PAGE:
The date of “common” spring should not be confused with that of meteorological spring, which begins each year on March 1, allowing meteorologists to make their seasonal calculations on the scale of entire months. In meteorology, we consider that spring begins on March 1 and ends on May 31: in this discipline, we characterize spring as a period of warming temperatures (in our latitudes) and an increase in the duration of the day. It is also one of the most difficult seasons to analyze in this discipline. However, it is the equinox that continues to mark the advent of spring in people’s minds. This is evidenced by the demonstrations organized around March 20 in France, starting with the Printemps du cinéma.

The word equinox comes from the Latin “æquinoctium” (“equal night”) because the most visible phenomenon for man is that the length of the day becomes identical to that of the night. The reason for this phenomenon? The equinox corresponds to the time of year when the Sun crosses the equatorial plane of the earth. The star is then at the zenith of the Equator, which allows day and night to share time equally. And this in both hemispheres, southern and northern. For our part, the days are getting longer and we are halfway between the short days of December and the long days of June. During the equinox, the axis of rotation of the Earth on itself and the axis of rotation of the Earth around the Sun therefore correspond exactly. On our planet, during the equinox, our star appears right in the east at dawn only to disappear right in the west.

This phenomenon is further linked to geometry. The Earth’s axis of rotation is naturally inclined by 23.4° relative to the plane of its orbit. In other words, our planet “leans” relative to the plane on which it revolves around the Sun (see diagram below). The star therefore illuminates it differently depending on the time of the year. This phenomenon explains why the days lengthen or shorten between summer and winter. This also gives rise to the seasons, due to the heating or cooling of air masses and oceans depending on the time spent each day under the rays of the star. The distance between the sun and the Earth, however, has no direct link with temperature. Know for example that the Earth reaches the closest point to the sun (perihelion) on January 3, that is to say in the heart of our winter.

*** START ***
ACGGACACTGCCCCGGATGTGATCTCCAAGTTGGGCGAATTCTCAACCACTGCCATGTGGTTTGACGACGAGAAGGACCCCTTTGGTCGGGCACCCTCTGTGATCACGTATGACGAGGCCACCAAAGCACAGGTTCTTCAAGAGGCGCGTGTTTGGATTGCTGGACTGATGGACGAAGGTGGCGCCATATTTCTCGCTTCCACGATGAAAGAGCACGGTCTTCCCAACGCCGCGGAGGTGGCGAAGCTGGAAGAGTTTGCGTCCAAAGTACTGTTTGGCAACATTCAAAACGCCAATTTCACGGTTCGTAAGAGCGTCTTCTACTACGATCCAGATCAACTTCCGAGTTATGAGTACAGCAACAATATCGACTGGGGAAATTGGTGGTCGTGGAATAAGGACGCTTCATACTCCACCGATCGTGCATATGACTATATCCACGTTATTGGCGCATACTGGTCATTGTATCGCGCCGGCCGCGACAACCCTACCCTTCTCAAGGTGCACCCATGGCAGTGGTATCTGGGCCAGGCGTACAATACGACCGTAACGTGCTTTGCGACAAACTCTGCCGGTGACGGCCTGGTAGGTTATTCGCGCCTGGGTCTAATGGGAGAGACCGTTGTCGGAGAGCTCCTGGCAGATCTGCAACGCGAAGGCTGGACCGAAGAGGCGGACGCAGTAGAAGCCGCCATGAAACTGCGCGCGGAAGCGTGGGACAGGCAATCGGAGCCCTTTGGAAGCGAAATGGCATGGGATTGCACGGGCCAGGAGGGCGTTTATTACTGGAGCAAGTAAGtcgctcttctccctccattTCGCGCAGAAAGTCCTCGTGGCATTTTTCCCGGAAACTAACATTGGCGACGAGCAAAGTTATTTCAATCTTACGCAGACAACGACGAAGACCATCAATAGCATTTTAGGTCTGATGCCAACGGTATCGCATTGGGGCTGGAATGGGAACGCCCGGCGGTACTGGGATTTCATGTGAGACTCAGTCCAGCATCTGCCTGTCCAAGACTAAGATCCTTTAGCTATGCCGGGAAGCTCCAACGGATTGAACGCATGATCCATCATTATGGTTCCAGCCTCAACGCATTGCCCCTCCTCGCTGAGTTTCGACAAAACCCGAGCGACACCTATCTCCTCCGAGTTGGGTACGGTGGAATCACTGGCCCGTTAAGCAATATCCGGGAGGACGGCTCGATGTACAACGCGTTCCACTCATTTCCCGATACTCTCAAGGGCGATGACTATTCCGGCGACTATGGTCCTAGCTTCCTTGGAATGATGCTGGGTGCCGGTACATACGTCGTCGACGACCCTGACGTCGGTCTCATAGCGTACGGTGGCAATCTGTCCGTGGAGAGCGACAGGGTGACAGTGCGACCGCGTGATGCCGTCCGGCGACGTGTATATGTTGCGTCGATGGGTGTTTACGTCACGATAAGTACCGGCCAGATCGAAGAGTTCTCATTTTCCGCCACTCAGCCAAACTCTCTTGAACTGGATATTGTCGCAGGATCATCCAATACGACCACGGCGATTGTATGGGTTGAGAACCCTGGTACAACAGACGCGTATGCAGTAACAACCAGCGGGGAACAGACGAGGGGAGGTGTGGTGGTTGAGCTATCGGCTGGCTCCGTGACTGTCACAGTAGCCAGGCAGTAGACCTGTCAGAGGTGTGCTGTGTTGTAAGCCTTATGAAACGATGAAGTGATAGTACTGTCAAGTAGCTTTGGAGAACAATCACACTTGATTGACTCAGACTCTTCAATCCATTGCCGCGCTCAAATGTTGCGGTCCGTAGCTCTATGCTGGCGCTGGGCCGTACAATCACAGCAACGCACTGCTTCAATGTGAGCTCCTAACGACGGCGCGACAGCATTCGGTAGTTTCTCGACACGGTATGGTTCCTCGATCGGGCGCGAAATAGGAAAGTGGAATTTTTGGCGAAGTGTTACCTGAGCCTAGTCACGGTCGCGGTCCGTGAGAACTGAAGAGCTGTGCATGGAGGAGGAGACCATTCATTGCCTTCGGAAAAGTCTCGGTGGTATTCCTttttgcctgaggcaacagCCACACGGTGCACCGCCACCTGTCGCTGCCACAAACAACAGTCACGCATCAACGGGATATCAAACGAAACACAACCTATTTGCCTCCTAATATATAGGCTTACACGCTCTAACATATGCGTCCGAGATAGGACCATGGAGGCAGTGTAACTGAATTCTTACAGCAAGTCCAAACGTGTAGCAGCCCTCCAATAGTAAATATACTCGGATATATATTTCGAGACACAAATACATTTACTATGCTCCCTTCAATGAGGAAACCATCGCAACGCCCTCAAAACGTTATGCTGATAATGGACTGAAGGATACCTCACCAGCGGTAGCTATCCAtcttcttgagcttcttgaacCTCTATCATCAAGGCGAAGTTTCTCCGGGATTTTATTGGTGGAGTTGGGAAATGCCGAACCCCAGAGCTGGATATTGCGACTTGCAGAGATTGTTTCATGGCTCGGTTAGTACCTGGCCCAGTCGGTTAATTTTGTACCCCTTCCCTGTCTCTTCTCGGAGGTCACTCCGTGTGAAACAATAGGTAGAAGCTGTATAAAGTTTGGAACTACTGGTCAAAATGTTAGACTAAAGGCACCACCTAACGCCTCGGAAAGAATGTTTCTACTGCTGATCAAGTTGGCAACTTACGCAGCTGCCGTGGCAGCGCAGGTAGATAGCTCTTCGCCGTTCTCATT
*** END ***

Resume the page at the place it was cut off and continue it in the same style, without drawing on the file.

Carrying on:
The equinox occurs twice a year: between March 19 and 21 (spring or vernal equinox) and between September 22 and 23 (autumn equinox). In spring the duration of sunshine increases at the equinox to reach 16 hours at the end of June, during the summer solstice. Conversely, the autumnal equinox begins a period of daylight reduction that drops to just over 8 hours at the winter solstice, around December 21. During the equinox, however, there is no jealousy: day and night are supposed to last 12 hours sharp each. These data nevertheless vary slightly since the shape of the Earth is not perfectly regular and the atmosphere slightly deflects the sun’s rays. So, in Paris, on March 20, last year, the sun rose at 6:52 a.m. and set at 7:03 p.m. The length of the day was therefore very slightly longer than 12 hours. It is also at the time of the equinoxes that the length of the day increases/decreases the fastest in our latitudes.

Spring equinox and pagan festival are closely linked. Thus, various celebrations of the spring equinox around March 21 existed in very ancient times, some of which still survive today. Among them are bonfires that symbolize freedom from the darkness of winter; or even cakes offered to a deity; when it is not a straw mannequin that we burn or put in water, as if to “destroy” winter.